And this future farmer was enamored with the John Deere tractor. A little man after Boot City’s own heart! Every time we have kids out to the ranchette there is a crowd of them on the tractor at some point.
The littlest biggest John Deere fan!
We treasure these times with the kiddos before they are too cool for us. I never tire of watching them running after chickens, trying to catch baby goats, getting their food stolen by the hound dogs, and generally still discovering their surroundings. I’d be lying if I said I didn’t worry sometimes that our friendships would grow distance as our friends have families and their activities and interests diverge from what we did together when we were in our 20’s. Gatherings like this just confirm that true friendships don’t go away, they just change and mature like we do.
Sterling has the least appropriate registered name of any horse I’ve ever owned. Queens Black Tie. I don’t remember his bloodlines and I don’t know Thoroughbred lineage very well, but his name really says absolutely nothing about him. Which is why his barn name is Sterling. At least it indicates his color! When I bought Sterling nearly six years ago Boot City and I thought it appropriate to give him a barn name that matched his personality and was derived from something to do with where the breed originated. The modern thoroughbred originated in England and he’s grey so we landed on Sterling. I think it fits him quite nicely. Don’t you?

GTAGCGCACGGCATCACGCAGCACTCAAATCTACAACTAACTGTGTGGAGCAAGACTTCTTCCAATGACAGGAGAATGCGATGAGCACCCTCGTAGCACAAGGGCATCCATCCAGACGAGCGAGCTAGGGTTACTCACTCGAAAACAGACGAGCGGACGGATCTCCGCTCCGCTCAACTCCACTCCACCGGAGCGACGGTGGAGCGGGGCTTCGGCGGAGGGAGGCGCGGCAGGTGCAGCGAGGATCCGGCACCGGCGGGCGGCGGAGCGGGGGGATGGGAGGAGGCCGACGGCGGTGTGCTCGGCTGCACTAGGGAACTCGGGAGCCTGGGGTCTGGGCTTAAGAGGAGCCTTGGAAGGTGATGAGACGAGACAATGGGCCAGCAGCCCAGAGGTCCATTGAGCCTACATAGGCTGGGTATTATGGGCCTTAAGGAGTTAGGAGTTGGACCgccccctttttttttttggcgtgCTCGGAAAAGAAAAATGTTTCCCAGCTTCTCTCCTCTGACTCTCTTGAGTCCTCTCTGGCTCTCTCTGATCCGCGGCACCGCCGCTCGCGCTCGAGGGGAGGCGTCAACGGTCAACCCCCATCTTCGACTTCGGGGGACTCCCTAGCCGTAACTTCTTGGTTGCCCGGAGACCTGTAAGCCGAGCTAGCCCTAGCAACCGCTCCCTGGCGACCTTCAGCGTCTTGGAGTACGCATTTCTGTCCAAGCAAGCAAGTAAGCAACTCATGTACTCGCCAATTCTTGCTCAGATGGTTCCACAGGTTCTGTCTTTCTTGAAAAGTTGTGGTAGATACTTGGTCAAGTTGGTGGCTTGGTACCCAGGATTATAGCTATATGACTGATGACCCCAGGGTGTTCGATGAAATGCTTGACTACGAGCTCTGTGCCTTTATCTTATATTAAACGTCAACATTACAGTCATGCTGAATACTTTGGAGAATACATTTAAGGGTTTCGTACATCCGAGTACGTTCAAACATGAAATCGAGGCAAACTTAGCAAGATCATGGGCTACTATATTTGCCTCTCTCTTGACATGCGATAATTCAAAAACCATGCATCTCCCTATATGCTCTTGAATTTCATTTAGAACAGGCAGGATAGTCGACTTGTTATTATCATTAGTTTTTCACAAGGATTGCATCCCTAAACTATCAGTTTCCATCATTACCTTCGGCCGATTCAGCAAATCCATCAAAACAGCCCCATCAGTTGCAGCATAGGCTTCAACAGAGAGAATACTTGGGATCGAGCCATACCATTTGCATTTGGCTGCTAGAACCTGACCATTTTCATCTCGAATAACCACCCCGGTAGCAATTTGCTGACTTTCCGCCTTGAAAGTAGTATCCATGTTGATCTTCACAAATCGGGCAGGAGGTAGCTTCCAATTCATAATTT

Sterling looking dapper
He’s seven years old now and has become quite a lovely horse to ride. I consider myself an advanced rider, but when it comes to jumping I am definitely more towards the beginner skill level of knowledge. I’ve had Sterling since he was a yearling and for the most part have taught him everything he knows. This is why it is somewhat of a miracle how lovely he is to jump. The horses I jumped when I was a kid were all Quarter Horses with cowhorse bloodlines and one in particular was a really dirty stopper. He’d go up to the jumps like he was going to go over no problem, then slam on the brakes at the last second. Not the best way to build confidence in a 13 year old kid learning to jump. That and my cowboy Dad wasn’t the most supportive of my love for English riding.